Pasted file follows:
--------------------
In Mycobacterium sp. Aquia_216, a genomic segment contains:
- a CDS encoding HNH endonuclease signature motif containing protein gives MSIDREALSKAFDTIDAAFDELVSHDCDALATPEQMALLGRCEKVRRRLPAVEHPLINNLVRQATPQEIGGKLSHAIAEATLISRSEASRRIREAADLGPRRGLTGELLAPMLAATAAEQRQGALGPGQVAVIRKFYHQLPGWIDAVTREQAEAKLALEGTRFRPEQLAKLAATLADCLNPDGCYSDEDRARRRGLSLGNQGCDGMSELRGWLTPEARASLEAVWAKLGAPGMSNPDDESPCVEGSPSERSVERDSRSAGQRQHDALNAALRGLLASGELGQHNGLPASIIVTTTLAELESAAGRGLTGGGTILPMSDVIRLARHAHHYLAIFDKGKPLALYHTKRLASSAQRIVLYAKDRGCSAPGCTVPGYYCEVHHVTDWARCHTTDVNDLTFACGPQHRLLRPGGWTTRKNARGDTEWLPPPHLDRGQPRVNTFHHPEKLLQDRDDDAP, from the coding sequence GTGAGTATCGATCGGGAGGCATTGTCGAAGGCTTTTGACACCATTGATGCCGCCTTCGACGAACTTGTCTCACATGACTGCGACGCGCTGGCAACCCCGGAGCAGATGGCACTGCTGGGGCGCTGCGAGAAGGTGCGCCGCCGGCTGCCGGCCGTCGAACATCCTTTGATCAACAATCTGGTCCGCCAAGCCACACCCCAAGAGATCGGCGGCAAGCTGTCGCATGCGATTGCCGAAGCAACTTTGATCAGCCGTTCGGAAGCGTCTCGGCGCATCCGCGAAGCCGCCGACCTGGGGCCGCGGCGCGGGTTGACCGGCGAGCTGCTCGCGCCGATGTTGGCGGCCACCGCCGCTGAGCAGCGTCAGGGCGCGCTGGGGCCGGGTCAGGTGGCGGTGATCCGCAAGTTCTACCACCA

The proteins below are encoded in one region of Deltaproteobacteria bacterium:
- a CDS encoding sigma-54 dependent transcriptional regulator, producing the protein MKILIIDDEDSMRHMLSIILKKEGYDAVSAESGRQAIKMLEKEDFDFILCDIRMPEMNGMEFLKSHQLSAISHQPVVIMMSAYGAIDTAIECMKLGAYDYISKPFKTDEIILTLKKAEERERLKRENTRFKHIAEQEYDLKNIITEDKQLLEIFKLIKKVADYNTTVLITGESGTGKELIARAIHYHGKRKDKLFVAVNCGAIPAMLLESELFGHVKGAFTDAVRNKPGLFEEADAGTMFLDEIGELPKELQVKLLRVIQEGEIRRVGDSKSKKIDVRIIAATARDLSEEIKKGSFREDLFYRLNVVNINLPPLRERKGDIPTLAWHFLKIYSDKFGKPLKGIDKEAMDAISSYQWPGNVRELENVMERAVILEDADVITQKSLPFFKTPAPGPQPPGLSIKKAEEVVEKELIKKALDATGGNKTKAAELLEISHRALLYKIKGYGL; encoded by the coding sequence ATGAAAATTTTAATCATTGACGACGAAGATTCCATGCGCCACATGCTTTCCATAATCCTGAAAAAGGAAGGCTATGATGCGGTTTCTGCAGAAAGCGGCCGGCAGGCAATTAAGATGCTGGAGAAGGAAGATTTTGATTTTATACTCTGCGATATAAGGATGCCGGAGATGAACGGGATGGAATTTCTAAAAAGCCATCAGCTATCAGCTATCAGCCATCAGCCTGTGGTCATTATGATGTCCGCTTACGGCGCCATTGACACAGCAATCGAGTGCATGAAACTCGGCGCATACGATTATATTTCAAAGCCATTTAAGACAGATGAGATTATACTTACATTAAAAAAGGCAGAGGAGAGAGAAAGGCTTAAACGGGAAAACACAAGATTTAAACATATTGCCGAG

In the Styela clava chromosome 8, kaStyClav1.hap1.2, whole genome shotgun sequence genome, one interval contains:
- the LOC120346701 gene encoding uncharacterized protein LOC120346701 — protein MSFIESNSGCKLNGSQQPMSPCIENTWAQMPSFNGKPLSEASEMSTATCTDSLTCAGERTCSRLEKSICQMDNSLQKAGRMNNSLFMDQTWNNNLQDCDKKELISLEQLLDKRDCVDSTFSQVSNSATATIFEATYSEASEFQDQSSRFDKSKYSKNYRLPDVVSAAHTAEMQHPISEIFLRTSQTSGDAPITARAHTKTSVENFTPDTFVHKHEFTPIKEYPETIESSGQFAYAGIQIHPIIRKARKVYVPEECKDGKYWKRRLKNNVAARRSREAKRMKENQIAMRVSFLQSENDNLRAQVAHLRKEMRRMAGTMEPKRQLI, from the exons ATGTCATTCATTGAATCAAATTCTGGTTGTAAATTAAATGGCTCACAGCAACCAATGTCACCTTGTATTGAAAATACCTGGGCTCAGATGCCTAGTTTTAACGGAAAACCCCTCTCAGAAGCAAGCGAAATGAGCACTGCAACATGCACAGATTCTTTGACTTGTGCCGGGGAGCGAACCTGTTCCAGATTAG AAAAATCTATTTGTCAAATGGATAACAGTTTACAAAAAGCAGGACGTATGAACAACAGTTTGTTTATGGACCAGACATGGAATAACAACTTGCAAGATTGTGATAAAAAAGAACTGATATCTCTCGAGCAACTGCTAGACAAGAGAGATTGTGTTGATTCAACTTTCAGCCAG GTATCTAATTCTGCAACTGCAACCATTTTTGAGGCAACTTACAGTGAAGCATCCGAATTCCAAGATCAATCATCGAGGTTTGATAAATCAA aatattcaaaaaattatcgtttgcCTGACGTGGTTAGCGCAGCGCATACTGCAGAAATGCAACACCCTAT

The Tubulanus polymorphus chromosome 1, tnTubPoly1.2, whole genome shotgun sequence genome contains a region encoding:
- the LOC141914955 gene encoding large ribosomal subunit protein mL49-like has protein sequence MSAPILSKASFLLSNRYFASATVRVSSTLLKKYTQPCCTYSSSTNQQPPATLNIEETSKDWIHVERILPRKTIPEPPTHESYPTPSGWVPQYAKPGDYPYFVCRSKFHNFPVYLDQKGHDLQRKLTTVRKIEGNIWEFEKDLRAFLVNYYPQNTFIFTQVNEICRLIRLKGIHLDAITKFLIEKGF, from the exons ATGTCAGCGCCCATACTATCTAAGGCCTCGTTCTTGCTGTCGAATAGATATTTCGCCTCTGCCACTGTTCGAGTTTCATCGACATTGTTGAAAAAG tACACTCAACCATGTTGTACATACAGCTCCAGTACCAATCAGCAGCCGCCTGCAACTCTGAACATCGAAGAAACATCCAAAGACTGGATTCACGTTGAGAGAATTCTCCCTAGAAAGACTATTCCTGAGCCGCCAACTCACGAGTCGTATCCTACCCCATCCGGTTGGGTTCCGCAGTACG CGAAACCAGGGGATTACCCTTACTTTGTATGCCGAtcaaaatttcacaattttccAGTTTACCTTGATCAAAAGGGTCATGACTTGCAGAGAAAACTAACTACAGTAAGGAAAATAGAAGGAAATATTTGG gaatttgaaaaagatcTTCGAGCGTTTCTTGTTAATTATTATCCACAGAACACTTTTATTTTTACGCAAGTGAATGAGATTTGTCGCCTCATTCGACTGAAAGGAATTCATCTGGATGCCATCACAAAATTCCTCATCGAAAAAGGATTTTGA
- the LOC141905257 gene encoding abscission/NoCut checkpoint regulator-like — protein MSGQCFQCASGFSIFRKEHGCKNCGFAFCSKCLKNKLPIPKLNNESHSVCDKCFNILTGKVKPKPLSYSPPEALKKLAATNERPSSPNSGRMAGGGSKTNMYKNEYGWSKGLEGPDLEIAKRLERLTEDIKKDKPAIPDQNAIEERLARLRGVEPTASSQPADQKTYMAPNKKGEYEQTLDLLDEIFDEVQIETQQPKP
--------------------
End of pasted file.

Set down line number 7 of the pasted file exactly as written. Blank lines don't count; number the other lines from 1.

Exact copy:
The Tubulanus polymorphus chromosome 1, tnTubPoly1.2, whole genome shotgun sequence genome contains a region encoding: